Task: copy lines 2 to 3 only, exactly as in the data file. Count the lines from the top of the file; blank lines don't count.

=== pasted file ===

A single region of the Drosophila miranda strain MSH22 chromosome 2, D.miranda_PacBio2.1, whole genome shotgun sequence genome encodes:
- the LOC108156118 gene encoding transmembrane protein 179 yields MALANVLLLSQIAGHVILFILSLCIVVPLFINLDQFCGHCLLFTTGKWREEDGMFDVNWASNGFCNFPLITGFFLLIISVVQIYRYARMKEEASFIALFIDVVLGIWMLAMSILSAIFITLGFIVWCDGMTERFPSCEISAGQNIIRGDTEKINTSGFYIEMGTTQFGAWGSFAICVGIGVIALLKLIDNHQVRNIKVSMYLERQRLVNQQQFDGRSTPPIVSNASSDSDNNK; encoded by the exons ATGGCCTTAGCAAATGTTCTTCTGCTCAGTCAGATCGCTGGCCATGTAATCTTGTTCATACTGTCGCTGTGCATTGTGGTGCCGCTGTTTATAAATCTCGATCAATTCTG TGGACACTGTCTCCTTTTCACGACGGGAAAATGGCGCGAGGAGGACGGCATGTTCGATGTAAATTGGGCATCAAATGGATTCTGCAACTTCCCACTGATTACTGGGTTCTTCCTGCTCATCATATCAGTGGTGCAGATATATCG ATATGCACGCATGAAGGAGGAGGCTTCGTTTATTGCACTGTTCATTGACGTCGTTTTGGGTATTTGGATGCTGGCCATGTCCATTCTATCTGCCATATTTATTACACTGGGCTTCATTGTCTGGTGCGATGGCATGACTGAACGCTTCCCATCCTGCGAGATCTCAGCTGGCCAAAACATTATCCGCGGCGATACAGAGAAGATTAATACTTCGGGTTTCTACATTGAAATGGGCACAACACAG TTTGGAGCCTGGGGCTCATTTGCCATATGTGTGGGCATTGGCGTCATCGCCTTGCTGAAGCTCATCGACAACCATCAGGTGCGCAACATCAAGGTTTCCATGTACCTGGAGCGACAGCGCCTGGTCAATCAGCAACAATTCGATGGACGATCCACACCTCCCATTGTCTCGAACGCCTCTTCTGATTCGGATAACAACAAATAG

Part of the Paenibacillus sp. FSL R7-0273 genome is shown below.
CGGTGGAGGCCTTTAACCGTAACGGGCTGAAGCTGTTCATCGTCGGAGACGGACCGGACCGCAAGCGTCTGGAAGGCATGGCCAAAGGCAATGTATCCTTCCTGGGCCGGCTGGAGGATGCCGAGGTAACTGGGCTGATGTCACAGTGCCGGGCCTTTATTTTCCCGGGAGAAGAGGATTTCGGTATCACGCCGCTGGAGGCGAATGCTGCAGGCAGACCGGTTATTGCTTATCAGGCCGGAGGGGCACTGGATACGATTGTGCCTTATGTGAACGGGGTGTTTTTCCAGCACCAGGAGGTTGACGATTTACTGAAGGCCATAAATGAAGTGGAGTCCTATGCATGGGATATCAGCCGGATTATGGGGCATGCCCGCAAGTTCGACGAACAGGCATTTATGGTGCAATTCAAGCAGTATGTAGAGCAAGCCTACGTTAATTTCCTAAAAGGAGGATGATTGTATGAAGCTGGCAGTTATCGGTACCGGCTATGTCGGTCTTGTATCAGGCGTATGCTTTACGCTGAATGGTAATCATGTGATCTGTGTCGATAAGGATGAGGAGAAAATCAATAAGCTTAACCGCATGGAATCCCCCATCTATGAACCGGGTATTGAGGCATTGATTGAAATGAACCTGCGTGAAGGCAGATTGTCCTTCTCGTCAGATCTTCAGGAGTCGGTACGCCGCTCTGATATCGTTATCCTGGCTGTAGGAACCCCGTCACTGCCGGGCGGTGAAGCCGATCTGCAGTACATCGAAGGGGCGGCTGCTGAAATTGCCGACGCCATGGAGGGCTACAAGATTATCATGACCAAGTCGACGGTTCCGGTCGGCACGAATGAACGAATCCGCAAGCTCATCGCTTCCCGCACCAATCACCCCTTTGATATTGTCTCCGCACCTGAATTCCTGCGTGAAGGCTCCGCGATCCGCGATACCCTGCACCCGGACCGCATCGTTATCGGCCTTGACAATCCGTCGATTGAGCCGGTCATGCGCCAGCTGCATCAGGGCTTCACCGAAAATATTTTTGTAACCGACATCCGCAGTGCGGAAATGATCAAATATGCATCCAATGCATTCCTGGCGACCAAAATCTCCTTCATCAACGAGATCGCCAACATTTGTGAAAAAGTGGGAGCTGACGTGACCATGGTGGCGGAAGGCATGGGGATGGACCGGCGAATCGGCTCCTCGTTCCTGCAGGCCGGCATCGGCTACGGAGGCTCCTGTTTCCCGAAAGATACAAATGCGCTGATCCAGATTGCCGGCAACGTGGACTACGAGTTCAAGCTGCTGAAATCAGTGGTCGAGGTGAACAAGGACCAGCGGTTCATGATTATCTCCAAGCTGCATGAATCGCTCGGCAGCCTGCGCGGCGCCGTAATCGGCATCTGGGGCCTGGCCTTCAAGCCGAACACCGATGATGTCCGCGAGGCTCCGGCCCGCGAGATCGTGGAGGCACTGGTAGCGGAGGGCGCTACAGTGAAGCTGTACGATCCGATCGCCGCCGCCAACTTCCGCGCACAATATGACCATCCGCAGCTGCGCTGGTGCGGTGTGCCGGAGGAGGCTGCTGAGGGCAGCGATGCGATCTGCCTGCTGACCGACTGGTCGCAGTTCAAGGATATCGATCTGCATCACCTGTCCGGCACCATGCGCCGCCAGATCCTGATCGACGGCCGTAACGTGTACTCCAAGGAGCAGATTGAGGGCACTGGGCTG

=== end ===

- the LOC108156118 gene encoding transmembrane protein 179 yields MALANVLLLSQIAGHVILFILSLCIVVPLFINLDQFCGHCLLFTTGKWREEDGMFDVNWASNGFCNFPLITGFFLLIISVVQIYRYARMKEEASFIALFIDVVLGIWMLAMSILSAIFITLGFIVWCDGMTERFPSCEISAGQNIIRGDTEKINTSGFYIEMGTTQFGAWGSFAICVGIGVIALLKLIDNHQVRNIKVSMYLERQRLVNQQQFDGRSTPPIVSNASSDSDNNK; encoded by the exons ATGGCCTTAGCAAATGTTCTTCTGCTCAGTCAGATCGCTGGCCATGTAATCTTGTTCATACTGTCGCTGTGCATTGTGGTGCCGCTGTTTATAAATCTCGATCAATTCTG TGGACACTGTCTCCTTTTCACGACGGGAAAATGGCGCGAGGAGGACGGCATGTTCGATGTAAATTGGGCATCAAATGGATTCTGCAACTTCCCACTGATTACTGGGTTCTTCCTGCTCATCATATCAGTGGTGCAGATATATCG ATATGCACGCATGAAGGAGGAGGCTTCGTTTATTGCACTGTTCATTGACGTCGTTTTGGGTATTTGGATGCTGGCCATGTCCATTCTATCTGCCATATTTATTACACTGGGCTTCATTGTCTGGTGCGATGGCATGACTGAACGCTTCCCATCCTGCGAGATCTCAGCTGGCCAAAACATTATCCGCGGCGATACAGAGAAGATTAATACTTCGGGTTTCTACATTGAAATGGGCACAACACAG TTTGGAGCCTGGGGCTCATTTGCCATATGTGTGGGCATTGGCGTCATCGCCTTGCTGAAGCTCATCGACAACCATCAGGTGCGCAACATCAAGGTTTCCATGTACCTGGAGCGACAGCGCCTGGTCAATCAGCAACAATTCGATGGACGATCCACACCTCCCATTGTCTCGAACGCCTCTTCTGATTCGGATAACAACAAATAG

Part of the Paenibacillus sp. FSL R7-0273 genome is shown below.